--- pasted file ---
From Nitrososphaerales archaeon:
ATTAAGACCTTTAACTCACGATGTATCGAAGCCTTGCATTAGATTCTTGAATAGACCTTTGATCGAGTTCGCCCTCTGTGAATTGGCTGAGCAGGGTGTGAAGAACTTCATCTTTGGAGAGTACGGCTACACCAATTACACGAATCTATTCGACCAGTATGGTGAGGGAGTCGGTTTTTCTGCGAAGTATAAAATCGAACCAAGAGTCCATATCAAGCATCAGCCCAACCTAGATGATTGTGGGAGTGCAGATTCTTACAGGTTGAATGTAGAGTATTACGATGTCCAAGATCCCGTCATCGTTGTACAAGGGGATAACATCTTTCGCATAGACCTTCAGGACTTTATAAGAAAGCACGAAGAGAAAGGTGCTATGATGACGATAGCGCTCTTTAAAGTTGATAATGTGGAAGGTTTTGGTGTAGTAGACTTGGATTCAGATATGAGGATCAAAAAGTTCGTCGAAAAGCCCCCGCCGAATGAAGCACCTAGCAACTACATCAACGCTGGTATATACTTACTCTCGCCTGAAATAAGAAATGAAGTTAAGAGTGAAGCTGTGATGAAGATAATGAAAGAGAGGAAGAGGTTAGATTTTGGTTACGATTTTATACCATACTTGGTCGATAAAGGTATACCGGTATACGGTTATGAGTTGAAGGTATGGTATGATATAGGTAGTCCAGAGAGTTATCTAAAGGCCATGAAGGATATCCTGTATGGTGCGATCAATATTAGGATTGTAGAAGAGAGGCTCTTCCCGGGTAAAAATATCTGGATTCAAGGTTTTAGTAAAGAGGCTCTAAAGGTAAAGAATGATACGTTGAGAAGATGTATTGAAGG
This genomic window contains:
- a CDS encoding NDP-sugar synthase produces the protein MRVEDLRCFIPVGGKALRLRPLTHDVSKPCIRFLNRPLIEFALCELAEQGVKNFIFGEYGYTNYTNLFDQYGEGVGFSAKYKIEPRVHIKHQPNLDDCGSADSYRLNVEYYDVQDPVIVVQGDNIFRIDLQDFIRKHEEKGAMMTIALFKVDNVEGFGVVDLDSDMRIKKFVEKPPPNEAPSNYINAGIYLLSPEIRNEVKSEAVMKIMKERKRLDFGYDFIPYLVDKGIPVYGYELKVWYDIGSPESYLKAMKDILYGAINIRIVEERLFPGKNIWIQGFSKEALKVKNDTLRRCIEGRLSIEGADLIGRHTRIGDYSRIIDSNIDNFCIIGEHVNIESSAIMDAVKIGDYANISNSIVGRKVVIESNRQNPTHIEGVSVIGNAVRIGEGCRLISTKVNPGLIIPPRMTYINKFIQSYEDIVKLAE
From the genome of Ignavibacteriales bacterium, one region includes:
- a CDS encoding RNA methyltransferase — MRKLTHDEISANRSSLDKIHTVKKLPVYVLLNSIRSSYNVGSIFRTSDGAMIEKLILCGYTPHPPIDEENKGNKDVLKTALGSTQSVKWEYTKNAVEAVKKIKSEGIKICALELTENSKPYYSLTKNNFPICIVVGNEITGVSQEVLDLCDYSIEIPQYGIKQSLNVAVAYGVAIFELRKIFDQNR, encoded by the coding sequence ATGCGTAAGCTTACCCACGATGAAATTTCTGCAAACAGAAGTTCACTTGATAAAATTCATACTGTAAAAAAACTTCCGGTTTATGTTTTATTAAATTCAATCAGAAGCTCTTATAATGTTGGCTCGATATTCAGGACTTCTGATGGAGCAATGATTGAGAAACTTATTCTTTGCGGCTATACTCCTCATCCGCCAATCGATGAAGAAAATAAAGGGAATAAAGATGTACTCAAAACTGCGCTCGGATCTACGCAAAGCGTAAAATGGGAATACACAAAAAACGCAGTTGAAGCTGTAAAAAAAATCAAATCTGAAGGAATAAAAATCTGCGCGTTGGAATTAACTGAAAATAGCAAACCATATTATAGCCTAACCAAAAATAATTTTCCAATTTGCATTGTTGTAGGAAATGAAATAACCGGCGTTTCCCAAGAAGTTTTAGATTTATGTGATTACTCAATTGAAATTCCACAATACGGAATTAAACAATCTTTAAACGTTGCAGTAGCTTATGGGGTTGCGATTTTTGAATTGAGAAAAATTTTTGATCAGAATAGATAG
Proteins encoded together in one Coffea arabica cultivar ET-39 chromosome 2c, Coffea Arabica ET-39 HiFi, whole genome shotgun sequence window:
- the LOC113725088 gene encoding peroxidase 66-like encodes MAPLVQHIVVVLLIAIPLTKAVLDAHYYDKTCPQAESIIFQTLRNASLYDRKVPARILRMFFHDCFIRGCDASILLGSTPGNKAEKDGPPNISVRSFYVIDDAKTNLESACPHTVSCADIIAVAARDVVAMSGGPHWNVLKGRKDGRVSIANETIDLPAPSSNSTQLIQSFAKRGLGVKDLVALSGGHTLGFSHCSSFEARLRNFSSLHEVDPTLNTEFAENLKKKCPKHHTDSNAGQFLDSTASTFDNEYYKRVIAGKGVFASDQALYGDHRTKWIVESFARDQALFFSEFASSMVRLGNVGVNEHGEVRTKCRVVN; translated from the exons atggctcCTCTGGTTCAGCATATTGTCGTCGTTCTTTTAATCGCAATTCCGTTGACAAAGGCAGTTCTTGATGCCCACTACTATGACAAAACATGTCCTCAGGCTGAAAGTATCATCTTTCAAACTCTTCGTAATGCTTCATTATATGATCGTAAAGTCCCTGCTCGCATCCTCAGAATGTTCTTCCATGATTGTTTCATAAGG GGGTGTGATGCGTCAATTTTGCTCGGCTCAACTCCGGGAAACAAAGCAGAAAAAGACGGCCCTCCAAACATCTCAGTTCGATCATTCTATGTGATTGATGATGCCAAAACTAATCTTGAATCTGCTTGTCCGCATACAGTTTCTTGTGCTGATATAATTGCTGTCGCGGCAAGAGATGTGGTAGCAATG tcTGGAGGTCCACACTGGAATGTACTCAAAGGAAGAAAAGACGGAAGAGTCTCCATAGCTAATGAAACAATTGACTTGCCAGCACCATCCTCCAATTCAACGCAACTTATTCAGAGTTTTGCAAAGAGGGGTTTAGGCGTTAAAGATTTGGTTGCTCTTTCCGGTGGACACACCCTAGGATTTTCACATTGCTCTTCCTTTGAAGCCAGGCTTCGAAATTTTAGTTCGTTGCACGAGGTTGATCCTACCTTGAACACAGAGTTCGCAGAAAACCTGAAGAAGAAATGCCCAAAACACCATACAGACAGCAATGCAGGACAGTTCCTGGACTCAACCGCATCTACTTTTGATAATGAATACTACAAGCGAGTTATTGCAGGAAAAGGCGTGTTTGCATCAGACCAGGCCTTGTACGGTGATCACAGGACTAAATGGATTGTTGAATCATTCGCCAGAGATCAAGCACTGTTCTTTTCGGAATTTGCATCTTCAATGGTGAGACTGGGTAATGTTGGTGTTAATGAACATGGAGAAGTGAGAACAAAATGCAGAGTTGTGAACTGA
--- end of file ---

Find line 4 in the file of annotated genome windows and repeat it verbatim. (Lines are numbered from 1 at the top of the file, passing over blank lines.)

- a CDS encoding NDP-sugar synthase produces the protein MRVEDLRCFIPVGGKALRLRPLTHDVSKPCIRFLNRPLIEFALCELAEQGVKNFIFGEYGYTNYTNLFDQYGEGVGFSAKYKIEPRVHIKHQPNLDDCGSADSYRLNVEYYDVQDPVIVVQGDNIFRIDLQDFIRKHEEKGAMMTIALFKVDNVEGFGVVDLDSDMRIKKFVEKPPPNEAPSNYINAGIYLLSPEIRNEVKSEAVMKIMKERKRLDFGYDFIPYLVDKGIPVYGYELKVWYDIGSPESYLKAMKDILYGAINIRIVEERLFPGKNIWIQGFSKEALKVKNDTLRRCIEGRLSIEGADLIGRHTRIGDYSRIIDSNIDNFCIIGEHVNIESSAIMDAVKIGDYANISNSIVGRKVVIESNRQNPTHIEGVSVIGNAVRIGEGCRLISTKVNPGLIIPPRMTYINKFIQSYEDIVKLAE